3 years ago

A prospective analysis for prevalence of complications in Thai non-transfusion-dependent Hb E/β-thalassemia and α-thalassemia (Hb H disease)

Supachai Ekwattanakit, Vip Viprakasit, Noppadol Siritanaratkul
Background: Recently, complications in patients with non-transfusion-dependent thalassemia (NTDT), in particular those with β-thalassemia intermedia (β-TI), were found to be significantly different from those in patients with transfusion dependent thalassemia (TDT), mainly β-thalassemia major (β–TM). However, this information is rather limited in other forms of NTDT. Methods: In this prospective study, adult Thai NTDT patients were interviewed and clinically evaluated for thalassemia related complications. Results: Fifty-seven NTDT patients (age 18-74 years), 59.6% Hb E/β-thalassemia and 40.4% Hb H disease, were recruited; 26.4% were splenectomized. The most common complications were gallstones (68.4%), osteoporosis (26.3%), and pulmonary hypertension (15.8%). Splenectomy was associated with higher rate of gallstones and serious infection (p=0.001 and 0.052, respectively), consistent with a multivariate analysis (RR=9.5, p=0.044 and RR=15.1, p=0.043, respectively). In addition, a higher hemoglobin level was inversely associated with gallstones in both univariate and multivariate analyses (p=0.01 and 0.022, respectively). Serum ferritin was associated with abnormal liver function (p=0.002). In contrast to the previous study, the prevalence of thrombosis was less common in our population (1.7%), probably due to differences in transfusion therapy, ethnicity, and underlying genotypes. Conclusions: For the first time, this prospective study provided the current prevalence of NTDT related complications in a Southeast Asian population with a different underlying genetic basis compared with previous studies. Although individual prevalence of each complication might differ from other studies, several important clinical factors such as splenectomy, degree of anemia, and iron overload seem to be determining risks of developing these complications consistently across different ethnicities. This article is protected by copyright. All rights reserved.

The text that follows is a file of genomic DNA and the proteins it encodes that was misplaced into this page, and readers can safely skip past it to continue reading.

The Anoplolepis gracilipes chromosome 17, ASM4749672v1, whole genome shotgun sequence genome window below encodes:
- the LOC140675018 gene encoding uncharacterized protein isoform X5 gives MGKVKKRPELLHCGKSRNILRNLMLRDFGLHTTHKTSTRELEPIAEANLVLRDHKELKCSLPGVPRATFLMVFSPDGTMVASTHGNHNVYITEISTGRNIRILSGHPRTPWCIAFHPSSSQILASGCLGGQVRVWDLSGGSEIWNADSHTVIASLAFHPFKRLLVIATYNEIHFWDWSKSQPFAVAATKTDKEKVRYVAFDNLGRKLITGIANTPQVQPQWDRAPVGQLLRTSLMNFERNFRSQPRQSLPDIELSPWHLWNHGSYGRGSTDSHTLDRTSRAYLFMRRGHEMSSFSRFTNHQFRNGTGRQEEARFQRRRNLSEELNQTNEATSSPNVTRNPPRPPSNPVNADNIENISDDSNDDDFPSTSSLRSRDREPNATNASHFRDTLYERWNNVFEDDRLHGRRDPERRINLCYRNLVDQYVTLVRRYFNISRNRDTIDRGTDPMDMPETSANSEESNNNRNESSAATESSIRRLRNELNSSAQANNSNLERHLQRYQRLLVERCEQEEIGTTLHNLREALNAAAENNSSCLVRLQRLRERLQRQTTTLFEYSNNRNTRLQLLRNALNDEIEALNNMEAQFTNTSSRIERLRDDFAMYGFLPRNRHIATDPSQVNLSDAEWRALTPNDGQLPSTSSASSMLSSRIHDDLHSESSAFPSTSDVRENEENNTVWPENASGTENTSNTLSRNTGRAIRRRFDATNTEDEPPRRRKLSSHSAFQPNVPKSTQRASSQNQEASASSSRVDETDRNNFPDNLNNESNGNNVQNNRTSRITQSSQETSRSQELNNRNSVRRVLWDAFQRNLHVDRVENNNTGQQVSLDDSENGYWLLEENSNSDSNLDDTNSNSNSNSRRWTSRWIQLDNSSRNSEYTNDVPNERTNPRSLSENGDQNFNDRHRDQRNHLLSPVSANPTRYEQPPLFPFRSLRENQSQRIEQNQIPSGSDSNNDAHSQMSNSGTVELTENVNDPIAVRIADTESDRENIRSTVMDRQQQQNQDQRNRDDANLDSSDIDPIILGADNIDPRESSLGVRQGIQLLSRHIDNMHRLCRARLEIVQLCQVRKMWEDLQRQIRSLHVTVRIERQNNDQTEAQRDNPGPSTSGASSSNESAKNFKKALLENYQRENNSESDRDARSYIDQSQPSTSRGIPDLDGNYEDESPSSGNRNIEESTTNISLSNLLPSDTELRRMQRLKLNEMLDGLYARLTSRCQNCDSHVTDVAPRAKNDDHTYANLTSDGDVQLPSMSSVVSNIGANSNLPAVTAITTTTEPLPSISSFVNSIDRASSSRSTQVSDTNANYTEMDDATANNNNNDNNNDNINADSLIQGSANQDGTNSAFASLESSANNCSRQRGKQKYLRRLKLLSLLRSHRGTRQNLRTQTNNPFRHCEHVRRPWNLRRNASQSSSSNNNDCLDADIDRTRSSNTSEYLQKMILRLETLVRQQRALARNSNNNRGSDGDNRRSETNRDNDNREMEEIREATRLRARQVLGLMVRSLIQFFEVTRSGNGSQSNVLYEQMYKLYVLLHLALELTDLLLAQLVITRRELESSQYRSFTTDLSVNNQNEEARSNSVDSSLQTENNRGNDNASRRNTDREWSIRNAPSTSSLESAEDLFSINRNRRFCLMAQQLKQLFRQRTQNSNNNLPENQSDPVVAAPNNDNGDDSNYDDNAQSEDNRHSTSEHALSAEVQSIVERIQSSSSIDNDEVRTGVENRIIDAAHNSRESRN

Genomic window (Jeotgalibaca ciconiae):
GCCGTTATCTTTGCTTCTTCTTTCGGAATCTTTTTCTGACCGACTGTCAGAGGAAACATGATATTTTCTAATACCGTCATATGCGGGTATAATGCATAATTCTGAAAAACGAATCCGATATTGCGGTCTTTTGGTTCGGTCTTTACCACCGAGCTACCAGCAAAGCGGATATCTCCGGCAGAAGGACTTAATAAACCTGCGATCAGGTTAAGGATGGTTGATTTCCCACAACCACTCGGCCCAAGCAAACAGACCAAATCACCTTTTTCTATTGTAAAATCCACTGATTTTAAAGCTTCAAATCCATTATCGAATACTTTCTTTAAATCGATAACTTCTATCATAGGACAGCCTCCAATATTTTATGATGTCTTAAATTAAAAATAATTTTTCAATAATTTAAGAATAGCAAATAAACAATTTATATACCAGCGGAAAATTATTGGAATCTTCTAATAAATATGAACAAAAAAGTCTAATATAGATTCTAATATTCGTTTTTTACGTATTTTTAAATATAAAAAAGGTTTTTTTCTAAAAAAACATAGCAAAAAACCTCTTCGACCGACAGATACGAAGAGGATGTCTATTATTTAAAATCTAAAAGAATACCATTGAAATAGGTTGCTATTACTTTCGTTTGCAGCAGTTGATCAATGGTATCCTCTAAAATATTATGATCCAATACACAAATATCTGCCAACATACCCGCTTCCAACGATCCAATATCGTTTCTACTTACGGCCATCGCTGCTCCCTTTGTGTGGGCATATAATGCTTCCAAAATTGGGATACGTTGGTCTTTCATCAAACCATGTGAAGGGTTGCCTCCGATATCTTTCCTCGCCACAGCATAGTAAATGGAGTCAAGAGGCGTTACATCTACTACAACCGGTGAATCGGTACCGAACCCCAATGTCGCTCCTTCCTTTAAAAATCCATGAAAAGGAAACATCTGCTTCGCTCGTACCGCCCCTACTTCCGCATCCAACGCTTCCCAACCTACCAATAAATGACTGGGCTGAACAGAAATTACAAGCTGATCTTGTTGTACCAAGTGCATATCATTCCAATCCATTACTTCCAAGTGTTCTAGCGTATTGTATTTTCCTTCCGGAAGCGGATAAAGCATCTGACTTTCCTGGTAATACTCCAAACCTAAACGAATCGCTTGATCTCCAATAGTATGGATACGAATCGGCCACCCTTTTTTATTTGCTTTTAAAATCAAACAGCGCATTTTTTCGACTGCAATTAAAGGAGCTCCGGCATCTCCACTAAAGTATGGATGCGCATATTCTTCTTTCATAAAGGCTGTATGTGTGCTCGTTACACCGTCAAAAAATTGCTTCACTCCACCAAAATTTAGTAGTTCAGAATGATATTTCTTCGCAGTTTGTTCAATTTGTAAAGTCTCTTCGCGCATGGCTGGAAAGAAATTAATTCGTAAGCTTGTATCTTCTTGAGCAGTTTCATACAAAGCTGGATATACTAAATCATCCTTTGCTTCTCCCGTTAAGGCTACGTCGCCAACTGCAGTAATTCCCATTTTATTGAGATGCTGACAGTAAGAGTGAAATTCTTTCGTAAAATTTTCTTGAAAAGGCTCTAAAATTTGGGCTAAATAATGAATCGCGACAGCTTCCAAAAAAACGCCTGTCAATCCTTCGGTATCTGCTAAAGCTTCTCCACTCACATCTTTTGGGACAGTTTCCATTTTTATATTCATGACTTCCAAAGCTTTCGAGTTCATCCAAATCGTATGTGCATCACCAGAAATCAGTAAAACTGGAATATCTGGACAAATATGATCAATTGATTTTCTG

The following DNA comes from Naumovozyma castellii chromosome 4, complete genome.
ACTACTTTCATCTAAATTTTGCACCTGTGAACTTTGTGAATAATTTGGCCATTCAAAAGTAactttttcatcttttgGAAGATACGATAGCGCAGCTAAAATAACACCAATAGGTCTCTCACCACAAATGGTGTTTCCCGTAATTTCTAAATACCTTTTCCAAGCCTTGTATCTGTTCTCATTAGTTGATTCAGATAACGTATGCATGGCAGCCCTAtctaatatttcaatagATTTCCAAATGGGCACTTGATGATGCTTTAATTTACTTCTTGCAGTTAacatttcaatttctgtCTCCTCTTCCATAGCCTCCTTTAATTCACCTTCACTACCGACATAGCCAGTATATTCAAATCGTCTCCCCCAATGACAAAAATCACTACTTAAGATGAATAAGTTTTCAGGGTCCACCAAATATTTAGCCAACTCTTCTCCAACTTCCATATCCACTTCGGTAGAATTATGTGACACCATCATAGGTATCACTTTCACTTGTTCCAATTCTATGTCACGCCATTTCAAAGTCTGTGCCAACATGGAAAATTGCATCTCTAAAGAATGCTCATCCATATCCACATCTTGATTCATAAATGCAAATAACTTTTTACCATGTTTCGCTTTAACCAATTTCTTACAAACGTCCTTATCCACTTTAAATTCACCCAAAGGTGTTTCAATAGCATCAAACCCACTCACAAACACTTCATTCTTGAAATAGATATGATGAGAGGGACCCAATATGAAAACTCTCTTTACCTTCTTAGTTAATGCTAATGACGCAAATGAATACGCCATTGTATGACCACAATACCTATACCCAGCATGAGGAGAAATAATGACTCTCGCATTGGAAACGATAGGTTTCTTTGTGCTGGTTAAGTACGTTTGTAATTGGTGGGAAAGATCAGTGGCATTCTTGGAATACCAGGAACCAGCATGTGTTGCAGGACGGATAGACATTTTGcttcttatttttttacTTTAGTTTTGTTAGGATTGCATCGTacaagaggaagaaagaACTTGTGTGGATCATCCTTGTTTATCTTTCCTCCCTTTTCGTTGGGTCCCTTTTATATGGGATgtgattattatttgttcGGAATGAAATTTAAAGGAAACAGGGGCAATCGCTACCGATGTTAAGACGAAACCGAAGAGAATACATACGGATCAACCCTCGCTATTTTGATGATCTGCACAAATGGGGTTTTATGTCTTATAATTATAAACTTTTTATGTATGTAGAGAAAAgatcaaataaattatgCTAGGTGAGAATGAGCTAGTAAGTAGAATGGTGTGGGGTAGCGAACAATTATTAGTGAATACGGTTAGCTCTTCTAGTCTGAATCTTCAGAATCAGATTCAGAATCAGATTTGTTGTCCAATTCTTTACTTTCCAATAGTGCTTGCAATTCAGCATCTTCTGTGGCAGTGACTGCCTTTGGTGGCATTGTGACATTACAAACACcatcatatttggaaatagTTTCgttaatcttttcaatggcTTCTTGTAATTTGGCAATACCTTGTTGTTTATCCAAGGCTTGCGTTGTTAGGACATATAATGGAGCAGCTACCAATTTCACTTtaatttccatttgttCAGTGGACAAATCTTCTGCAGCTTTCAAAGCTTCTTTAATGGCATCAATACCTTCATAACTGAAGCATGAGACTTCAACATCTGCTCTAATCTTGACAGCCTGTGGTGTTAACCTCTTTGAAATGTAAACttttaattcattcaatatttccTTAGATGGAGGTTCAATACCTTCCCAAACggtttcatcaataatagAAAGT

Publisher URL: http://onlinelibrary.wiley.com/resolve/doi

DOI: 10.1002/ajh.25046

You might also like
Discover & Discuss Important Research

Keeping up-to-date with research can feel impossible, with papers being published faster than you'll ever be able to read them. That's where Researcher comes in: we're simplifying discovery and making important discussions happen. With over 19,000 sources, including peer-reviewed journals, preprints, blogs, universities, podcasts and Live events across 10 research areas, you'll never miss what's important to you. It's like social media, but better. Oh, and we should mention - it's free.

  • Download from Google Play
  • Download from App Store
  • Download from AppInChina

Researcher displays publicly available abstracts and doesn’t host any full article content. If the content is open access, we will direct clicks from the abstracts to the publisher website and display the PDF copy on our platform. Clicks to view the full text will be directed to the publisher website, where only users with subscriptions or access through their institution are able to view the full article.